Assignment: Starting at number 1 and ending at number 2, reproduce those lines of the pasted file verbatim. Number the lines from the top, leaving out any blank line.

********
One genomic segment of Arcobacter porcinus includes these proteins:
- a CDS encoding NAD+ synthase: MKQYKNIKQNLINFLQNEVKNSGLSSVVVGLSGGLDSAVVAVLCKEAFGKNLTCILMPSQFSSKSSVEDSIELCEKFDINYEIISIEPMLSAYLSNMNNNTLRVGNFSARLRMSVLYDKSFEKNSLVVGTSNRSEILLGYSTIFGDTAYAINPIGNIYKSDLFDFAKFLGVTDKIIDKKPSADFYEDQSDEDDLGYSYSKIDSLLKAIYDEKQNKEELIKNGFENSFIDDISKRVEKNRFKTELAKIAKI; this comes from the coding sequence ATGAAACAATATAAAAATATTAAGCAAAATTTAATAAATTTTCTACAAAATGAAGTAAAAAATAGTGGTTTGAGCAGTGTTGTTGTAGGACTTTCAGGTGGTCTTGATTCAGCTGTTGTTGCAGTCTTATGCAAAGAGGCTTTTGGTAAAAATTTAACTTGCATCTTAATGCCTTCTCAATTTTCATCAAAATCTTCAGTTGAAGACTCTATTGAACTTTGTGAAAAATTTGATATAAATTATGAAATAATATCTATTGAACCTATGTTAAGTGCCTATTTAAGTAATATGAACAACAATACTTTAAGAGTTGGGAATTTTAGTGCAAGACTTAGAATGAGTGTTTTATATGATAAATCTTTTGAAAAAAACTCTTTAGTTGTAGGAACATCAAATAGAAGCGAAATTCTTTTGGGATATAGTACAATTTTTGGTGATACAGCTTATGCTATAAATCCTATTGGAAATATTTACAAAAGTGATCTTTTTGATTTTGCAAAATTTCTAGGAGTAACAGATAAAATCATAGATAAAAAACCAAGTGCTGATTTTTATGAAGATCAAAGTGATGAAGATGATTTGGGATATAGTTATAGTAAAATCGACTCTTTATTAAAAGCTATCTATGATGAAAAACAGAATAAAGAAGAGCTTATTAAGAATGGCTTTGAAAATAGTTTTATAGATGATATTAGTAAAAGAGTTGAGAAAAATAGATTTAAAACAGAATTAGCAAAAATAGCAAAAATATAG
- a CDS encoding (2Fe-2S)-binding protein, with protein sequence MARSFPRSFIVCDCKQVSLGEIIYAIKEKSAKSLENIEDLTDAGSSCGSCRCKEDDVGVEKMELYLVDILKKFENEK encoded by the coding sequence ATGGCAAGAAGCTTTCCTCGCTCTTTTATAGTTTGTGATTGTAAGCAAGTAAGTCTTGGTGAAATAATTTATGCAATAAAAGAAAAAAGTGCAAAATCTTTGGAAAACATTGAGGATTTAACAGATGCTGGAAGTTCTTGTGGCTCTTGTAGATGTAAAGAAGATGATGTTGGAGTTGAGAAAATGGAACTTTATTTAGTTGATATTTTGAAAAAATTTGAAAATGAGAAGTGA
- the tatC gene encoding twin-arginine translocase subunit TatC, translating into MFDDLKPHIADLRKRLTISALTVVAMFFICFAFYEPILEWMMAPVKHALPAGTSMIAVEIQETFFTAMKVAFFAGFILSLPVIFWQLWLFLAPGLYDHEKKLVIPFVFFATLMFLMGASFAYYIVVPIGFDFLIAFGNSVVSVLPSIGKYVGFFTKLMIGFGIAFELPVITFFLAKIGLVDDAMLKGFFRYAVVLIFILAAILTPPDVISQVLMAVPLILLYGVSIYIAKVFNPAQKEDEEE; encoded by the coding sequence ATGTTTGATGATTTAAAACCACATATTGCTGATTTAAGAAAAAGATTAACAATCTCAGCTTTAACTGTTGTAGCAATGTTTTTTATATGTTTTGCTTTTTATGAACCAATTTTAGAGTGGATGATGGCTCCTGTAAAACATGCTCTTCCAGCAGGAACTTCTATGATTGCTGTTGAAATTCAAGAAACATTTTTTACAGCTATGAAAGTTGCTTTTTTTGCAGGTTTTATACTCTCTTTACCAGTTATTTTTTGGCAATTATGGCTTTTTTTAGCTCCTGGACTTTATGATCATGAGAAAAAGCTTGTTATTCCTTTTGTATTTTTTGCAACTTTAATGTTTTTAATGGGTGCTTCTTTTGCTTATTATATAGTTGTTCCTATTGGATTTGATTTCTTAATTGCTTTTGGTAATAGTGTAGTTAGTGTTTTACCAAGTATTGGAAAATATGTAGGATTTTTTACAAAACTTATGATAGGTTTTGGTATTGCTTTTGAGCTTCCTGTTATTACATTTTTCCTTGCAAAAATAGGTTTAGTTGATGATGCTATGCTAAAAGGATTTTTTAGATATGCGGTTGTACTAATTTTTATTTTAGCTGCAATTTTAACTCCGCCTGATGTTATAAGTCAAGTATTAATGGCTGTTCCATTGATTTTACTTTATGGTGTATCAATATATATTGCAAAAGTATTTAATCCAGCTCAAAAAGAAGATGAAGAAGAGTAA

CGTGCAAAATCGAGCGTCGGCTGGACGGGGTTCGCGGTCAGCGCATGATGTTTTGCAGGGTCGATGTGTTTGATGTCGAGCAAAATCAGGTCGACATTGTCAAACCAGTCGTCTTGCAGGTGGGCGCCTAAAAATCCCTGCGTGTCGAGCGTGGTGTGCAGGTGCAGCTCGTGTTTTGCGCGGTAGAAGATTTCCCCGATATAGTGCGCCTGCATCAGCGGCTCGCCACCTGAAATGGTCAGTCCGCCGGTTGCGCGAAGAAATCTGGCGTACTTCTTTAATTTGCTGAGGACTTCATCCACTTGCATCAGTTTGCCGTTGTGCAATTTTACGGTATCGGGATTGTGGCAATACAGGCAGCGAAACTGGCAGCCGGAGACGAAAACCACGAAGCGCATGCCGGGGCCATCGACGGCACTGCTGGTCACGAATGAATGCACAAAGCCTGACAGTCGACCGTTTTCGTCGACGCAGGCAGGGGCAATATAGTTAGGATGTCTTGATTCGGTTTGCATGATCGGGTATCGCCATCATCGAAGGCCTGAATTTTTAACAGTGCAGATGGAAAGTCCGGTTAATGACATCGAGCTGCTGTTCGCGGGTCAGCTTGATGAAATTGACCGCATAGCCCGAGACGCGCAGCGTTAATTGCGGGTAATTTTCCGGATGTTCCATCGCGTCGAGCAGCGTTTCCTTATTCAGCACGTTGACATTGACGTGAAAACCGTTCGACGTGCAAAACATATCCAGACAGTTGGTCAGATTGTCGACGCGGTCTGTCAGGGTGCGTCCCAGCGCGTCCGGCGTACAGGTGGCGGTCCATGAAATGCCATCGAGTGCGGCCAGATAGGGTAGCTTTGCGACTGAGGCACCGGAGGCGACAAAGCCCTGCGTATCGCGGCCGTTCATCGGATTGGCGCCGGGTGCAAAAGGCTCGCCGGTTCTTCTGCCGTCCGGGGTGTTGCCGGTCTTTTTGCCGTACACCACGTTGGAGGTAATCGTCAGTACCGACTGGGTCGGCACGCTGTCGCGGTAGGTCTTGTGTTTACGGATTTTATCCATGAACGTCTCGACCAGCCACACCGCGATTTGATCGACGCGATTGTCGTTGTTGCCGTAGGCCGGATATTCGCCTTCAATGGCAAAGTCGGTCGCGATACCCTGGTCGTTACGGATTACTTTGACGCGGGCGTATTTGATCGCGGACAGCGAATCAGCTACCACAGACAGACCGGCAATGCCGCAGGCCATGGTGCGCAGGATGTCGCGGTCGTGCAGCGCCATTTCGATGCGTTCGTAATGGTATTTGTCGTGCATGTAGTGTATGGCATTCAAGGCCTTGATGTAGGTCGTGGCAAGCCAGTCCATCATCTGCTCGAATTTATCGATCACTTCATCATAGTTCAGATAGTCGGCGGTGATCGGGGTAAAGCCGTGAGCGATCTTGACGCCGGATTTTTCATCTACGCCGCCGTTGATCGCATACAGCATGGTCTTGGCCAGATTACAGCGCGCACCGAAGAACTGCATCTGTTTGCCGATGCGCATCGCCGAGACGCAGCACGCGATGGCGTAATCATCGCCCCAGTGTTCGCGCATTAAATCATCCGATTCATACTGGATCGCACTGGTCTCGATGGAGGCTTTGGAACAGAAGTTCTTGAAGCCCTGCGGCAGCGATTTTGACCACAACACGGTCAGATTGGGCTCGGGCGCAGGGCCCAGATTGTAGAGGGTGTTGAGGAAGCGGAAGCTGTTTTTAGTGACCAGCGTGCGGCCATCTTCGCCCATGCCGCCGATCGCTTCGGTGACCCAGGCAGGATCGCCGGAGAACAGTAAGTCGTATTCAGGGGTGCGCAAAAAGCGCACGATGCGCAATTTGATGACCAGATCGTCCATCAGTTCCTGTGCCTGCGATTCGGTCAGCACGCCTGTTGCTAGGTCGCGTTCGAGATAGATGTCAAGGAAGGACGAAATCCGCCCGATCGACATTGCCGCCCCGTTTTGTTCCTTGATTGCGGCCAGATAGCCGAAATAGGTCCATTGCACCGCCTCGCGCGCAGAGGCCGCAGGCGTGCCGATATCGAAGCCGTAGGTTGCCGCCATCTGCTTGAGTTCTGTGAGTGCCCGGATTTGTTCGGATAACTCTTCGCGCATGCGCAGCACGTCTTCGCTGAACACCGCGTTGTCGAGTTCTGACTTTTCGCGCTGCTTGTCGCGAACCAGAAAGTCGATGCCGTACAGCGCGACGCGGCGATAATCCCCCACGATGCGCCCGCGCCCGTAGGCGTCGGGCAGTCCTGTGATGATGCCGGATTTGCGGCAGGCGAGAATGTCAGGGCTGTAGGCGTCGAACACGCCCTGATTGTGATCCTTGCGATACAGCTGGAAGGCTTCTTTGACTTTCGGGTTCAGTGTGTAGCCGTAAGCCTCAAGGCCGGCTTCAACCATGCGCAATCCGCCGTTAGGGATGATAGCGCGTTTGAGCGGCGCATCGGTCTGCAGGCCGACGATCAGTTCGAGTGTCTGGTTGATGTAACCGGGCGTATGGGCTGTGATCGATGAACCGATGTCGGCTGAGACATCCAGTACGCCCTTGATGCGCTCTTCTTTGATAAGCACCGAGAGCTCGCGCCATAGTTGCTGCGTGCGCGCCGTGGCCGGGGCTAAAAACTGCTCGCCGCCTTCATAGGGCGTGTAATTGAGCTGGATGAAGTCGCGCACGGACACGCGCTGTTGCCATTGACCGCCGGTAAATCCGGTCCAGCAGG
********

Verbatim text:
One genomic segment of Arcobacter porcinus includes these proteins:
- a CDS encoding NAD+ synthase: MKQYKNIKQNLINFLQNEVKNSGLSSVVVGLSGGLDSAVVAVLCKEAFGKNLTCILMPSQFSSKSSVEDSIELCEKFDINYEIISIEPMLSAYLSNMNNNTLRVGNFSARLRMSVLYDKSFEKNSLVVGTSNRSEILLGYSTIFGDTAYAINPIGNIYKSDLFDFAKFLGVTDKIIDKKPSADFYEDQSDEDDLGYSYSKIDSLLKAIYDEKQNKEELIKNGFENSFIDDISKRVEKNRFKTELAKIAKI; this comes from the coding sequence ATGAAACAATATAAAAATATTAAGCAAAATTTAATAAATTTTCTACAAAATGAAGTAAAAAATAGTGGTTTGAGCAGTGTTGTTGTAGGACTTTCAGGTGGTCTTGATTCAGCTGTTGTTGCAGTCTTATGCAAAGAGGCTTTTGGTAAAAATTTAACTTGCATCTTAATGCCTTCTCAATTTTCATCAAAATCTTCAGTTGAAGACTCTATTGAACTTTGTGAAAAATTTGATATAAATTATGAAATAATATCTATTGAACCTATGTTAAGTGCCTATTTAAGTAATATGAACAACAATACTTTAAGAGTTGGGAATTTTAGTGCAAGACTTAGAATGAGTGTTTTATATGATAAATCTTTTGAAAAAAACTCTTTAGTTGTAGGAACATCAAATAGAAGCGAAATTCTTTTGGGATATAGTACAATTTTTGGTGATACAGCTTATGCTATAAATCCTATTGGAAATATTTACAAAAGTGATCTTTTTGATTTTGCAAAATTTCTAGGAGTAACAGATAAAATCATAGATAAAAAACCAAGTGCTGATTTTTATGAAGATCAAAGTGATGAAGATGATTTGGGATATAGTTATAGTAAAATCGACTCTTTATTAAAAGCTATCTATGATGAAAAACAGAATAAAGAAGAGCTTATTAAGAATGGCTTTGAAAATAGTTTTATAGATGATATTAGTAAAAGAGTTGAGAAAAATAGATTTAAAACAGAATTAGCAAAAATAGCAAAAATATAG